Now that we’ve explored the pieces of information that Unix systems cobble together to form a user’s identity, let’s take a look at the same topic for NT/2000 users. Much of this info is conceptually similar, so we’ll dwell mostly on the differences between the two operating systems.
NT/2000 stores the persistent
identity information for a user in a database called the
SAM (Security Accounts Manager), or
directory, database. The SAM database is part of
the NT/2000 registry living in
%SYSTEMROOT%/system32/config. The files that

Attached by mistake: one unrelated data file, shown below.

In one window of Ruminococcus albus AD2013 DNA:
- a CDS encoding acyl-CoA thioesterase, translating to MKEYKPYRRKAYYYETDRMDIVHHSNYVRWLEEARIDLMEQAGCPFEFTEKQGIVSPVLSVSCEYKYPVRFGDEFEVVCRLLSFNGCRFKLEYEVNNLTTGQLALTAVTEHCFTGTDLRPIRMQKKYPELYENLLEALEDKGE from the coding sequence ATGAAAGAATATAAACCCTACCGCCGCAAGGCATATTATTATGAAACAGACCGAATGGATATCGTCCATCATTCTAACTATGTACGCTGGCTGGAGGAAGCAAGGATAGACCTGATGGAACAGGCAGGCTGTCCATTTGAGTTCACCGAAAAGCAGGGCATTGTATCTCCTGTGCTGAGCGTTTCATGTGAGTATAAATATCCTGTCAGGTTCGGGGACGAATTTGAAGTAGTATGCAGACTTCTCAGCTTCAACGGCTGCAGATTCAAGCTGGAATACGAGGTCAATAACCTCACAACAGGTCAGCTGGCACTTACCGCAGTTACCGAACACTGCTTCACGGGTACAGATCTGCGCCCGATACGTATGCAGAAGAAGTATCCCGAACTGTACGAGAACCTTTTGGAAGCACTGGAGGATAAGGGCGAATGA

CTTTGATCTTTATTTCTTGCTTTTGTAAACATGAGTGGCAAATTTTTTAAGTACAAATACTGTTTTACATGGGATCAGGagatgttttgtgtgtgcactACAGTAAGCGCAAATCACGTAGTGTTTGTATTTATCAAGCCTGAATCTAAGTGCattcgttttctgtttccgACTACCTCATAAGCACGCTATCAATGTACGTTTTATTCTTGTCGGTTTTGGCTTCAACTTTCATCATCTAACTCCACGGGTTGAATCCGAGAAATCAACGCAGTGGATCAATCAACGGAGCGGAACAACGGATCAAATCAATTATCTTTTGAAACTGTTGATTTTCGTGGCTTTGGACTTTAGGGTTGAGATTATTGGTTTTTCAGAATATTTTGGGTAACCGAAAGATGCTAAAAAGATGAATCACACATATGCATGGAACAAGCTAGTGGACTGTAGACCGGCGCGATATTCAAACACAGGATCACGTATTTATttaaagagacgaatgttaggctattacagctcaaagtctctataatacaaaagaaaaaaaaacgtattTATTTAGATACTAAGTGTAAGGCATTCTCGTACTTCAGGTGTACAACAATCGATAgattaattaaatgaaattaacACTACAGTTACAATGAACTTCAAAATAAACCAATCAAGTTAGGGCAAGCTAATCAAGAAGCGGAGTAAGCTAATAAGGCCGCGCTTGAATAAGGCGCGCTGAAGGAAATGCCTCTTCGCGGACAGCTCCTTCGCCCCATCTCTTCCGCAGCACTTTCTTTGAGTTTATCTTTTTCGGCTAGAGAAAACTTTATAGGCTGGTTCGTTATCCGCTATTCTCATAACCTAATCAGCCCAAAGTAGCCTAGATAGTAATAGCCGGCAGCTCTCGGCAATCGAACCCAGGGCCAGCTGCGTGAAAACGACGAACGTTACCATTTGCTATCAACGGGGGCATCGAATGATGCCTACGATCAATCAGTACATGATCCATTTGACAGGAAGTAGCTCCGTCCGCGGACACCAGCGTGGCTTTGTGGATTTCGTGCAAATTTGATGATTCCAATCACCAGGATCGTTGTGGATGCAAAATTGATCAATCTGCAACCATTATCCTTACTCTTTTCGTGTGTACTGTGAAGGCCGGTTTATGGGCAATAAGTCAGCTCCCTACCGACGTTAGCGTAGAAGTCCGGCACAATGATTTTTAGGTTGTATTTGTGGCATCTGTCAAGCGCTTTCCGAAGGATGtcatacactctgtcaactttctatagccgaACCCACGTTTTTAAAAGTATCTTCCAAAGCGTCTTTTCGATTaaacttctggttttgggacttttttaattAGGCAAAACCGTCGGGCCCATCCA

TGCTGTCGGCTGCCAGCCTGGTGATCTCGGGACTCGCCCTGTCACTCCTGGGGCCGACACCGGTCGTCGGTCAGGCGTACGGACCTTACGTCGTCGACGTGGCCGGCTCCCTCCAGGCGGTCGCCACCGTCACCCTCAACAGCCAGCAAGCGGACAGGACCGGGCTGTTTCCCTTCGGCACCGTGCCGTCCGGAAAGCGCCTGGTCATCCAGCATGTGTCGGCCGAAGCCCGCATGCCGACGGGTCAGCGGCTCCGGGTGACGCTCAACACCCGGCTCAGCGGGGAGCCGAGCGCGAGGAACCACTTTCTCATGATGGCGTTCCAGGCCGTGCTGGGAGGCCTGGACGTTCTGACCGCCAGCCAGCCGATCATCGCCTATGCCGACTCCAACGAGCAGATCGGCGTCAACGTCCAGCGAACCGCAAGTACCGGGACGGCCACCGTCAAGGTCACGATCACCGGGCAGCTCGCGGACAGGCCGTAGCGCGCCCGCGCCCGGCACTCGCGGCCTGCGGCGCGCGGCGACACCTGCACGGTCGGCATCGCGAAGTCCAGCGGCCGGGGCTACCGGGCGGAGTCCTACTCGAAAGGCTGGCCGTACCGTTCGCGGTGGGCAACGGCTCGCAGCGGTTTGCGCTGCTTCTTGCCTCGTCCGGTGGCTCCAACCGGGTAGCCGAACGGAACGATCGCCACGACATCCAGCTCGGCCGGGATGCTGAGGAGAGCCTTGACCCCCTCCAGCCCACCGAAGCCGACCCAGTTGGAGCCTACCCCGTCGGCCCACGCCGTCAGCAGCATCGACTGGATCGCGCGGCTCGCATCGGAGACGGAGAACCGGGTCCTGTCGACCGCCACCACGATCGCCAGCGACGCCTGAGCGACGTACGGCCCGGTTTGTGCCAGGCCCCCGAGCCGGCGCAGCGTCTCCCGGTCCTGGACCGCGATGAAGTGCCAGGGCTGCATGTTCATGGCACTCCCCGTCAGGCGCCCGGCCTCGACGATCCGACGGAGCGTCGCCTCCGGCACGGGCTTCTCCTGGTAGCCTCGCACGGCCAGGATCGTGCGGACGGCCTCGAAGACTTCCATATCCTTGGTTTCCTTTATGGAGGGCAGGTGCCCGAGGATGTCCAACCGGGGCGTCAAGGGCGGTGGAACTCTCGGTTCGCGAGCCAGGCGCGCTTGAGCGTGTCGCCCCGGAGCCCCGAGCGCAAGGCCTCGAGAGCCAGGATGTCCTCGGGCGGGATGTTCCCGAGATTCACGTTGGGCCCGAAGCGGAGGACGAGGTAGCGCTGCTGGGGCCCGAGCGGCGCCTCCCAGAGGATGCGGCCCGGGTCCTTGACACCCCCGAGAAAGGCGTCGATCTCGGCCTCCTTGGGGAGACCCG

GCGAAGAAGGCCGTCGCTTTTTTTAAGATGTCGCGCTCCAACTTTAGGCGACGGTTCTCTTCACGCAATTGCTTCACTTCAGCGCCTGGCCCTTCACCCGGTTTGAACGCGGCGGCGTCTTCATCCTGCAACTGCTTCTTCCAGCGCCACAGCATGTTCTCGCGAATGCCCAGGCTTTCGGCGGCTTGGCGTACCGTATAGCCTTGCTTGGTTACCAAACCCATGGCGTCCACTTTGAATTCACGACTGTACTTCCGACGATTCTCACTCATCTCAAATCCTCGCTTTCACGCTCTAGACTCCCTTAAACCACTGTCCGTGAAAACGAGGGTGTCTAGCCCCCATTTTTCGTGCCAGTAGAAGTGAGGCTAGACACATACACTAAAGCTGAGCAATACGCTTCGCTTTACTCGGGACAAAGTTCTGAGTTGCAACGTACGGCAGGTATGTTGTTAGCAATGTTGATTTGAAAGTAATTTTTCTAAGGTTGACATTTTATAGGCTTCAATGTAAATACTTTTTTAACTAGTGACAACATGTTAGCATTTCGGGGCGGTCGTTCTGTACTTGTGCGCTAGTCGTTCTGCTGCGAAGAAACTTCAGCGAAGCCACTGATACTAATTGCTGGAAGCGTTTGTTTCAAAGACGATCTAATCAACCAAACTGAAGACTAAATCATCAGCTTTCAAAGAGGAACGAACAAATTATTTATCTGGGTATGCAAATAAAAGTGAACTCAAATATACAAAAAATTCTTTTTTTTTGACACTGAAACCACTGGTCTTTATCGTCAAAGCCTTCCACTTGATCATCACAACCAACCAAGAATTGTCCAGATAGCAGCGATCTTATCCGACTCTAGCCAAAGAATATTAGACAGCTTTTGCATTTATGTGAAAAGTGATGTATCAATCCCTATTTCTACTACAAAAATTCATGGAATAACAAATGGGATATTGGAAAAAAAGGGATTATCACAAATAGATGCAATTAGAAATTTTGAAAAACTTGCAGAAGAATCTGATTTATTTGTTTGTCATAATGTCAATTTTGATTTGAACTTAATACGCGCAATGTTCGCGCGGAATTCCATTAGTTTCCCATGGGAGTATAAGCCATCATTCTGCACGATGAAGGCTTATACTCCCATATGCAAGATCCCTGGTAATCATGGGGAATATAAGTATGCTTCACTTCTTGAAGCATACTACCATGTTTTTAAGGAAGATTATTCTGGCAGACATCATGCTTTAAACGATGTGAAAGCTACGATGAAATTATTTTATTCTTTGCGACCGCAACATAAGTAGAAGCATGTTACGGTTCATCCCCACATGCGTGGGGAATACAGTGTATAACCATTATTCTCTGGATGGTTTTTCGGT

make up the registry are all stored in a binary format, meaning
normal Perl text manipulation idioms cannot be used to read or write
changes to this database. It is theoretically possible to use
Perl’s binary data operators (i.e.,
pack( ) and
unpack( )) with the SAM,
providing you do so when NT/2000 is not running, but this way lies
Luckily, there are better ways to access and manipulate this information via Perl.
One approach is to call an external binary to interact with the OS for you. Every NT/2000 machine has a feature-bloated command called net that can add, delete, and view users. net is quirky and limited, and probably the method of last resort.
For example, here’s the net command in action on a machine with two accounts:
net usersUser accounts for \\HOTDIGGITYDOG ---------------------------------- Administrator Guest The command completed successfully. ...